6. With R&B and blues music fading behind the glaring disco and funk of the 1970s, Watson re-invented himself, and his music, to fit in. Dressing in the style of a pimp, complete with bell-bottom suits, platform shoes, gold teeth, oversized fedoras, and Elton John like shades, his Texas blues melded into bass heavy funk. He signed with DJM Records and released Ain’t That a Bitch in 1976, and, A Real Mother for Ya, the following year. Watson was on the cutting edge of the funk movement, influencing artists such as Sly Stone, and George Clinton. It was Watson’s catchphrase, “bow wow wow yippi-yo yippi-yay,” that Clinton used in his final hit with Parliament-Funkadelic, “Atomic Dog.” His stylized version was then used by Snoop Dogg, Bow Wow, and several other rap stars. In fact, Watson’s music has been heavily sampled by hip-hop artists including Ice Cube, Dr. Dre, Jay-Z, Redman, Mary J. Blige, and dozens more.

7. Johnny “Guitar” Watson, as we’ve pointed out, played guitar and piano. However, a talented composer, producer, and master musician, he also contributed drums, keyboards, bass, and saxophone to several of his own records. Most of these were on his gold-record releases while with DJM. On tour, he traveled with a six-piece band, which included a horn section, known as, The Watsonian Institute.

8. In the early 1980s, following the suicide of his long time friend, and band mate, Larry Williams, Watson seemed to change. His US appearances were fewer and further between, yet he still successfully toured Europe and Japan. After his charting single, “Strike on Computers,” in 1984, a decade went by before the charts saw him again. Although he contributed guitar to Dr. Dre’s Grammy winning, “Let Me Ride,” in 93, Watson’s next charting song was, “Bow Wow,” in 1994.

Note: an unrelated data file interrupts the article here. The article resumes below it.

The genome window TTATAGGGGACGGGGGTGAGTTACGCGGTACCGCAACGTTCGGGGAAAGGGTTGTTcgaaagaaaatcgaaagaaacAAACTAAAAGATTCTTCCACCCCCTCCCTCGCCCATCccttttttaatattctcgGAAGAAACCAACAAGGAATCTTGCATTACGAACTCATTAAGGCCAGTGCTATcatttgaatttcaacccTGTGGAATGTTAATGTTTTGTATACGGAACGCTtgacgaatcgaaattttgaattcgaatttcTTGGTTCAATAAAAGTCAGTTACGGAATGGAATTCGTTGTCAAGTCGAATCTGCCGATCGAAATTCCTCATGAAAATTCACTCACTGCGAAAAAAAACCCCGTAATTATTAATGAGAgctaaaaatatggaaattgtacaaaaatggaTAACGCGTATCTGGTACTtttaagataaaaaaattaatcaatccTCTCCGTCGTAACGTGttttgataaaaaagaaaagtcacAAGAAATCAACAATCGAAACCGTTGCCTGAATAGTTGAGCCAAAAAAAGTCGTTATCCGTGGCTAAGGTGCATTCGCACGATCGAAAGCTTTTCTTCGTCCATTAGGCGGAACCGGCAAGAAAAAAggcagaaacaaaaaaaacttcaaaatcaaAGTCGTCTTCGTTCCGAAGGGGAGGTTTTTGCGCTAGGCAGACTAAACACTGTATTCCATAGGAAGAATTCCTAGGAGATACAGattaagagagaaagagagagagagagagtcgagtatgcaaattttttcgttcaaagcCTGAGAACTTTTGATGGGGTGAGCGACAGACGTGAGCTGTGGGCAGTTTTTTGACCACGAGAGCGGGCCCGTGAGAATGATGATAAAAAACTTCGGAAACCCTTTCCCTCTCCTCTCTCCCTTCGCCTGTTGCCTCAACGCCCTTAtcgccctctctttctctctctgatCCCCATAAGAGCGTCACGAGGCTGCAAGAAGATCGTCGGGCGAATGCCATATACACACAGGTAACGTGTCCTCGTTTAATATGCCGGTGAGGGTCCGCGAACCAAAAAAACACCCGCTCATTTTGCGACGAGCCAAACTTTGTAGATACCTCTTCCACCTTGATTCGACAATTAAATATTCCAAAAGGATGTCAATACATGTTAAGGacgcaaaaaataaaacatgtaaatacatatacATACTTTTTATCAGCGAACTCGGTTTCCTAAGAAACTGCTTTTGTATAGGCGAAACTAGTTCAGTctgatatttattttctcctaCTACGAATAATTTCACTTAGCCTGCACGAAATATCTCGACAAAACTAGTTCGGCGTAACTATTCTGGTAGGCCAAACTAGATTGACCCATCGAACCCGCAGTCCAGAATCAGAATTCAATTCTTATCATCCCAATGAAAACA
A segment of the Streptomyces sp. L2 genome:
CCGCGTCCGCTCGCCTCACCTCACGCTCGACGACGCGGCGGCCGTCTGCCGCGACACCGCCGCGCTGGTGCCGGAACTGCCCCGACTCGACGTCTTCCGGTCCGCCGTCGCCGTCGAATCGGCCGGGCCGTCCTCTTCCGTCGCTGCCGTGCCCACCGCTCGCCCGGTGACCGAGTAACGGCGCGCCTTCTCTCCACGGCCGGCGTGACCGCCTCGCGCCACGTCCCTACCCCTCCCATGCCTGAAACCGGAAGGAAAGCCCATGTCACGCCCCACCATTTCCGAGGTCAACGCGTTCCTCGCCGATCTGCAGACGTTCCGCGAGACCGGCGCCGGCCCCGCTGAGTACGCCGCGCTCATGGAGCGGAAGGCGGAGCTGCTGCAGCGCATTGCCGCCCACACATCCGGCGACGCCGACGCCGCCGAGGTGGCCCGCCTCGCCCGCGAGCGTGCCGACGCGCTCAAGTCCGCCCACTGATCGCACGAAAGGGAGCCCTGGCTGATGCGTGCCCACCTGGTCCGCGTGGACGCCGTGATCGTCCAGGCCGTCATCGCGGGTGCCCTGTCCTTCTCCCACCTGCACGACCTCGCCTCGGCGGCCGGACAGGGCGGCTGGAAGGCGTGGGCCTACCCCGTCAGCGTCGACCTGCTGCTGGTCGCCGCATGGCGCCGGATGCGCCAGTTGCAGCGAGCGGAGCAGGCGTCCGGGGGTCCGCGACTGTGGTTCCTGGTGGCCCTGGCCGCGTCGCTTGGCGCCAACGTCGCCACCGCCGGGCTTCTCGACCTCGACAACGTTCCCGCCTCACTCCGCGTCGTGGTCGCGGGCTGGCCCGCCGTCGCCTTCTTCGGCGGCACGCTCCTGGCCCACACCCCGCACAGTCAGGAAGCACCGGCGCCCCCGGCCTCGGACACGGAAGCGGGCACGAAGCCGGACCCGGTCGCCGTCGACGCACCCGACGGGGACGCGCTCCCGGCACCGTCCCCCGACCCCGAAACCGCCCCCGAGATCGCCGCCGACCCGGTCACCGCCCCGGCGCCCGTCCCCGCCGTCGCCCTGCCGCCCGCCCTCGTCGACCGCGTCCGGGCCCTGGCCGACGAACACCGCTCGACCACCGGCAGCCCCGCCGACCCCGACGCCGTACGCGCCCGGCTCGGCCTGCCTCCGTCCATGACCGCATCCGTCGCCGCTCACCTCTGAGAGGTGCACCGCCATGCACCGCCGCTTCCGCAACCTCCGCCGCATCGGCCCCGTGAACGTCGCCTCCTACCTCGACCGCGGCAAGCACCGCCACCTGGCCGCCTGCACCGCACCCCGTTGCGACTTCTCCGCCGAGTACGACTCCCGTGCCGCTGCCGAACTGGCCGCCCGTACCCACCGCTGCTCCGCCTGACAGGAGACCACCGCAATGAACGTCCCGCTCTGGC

Johnny_Guitar_Watson-1996-521x3459. On May 17th, 1996, during a tour of Japan with James Cotton, and Ukadan, Watson stepped on stage for the very last time. At around 7:40 that evening, Johnny was performing his first song of the night, his 1976 hit, “Superman Lover,” at the Ocean Boulevard Blues Cafe in Yokohama. After singing the first verse, he made a gesture like pushing the microphone stand towards the audience with his hand on his chest and fell down on his back. Suffering a heart attack on stage, he was pronounced dead, at a nearby hospital, less than two hours later. Two days afterward, at a break in the show, one of Watson’s band mates told the audience, “Johnny once said that if he were to die, he wanted to die on stage.” His body was flown back to the US for burial at Forest Lawn Memorial Park, in Glendale, California.

10. Watson’s influence was extensive. Jimmie and Stevie Ray Vaughan both had him at the top of a very selective list of artists they idolized. He had a major impact on Hendrix, Miller, and Zappa. Soul artist, Bobby Womack, called Watson, “the most dangerous gunslinger out there.” It was blues, R&B, and soul diva, Etta James, who may have loved him most. James toured with Watson and Johnny Otis in the 1950s, when she was just getting started. She adopted his ballad singing style when she was about 17. In her words, “They call Elvis the King; but the sure-enough King was Johnny ‘Guitar’ Watson.”

Is there anything you know about Johnny “Guitar” Watson, that we may have missed? Please feel free to add your stories or info in the comments.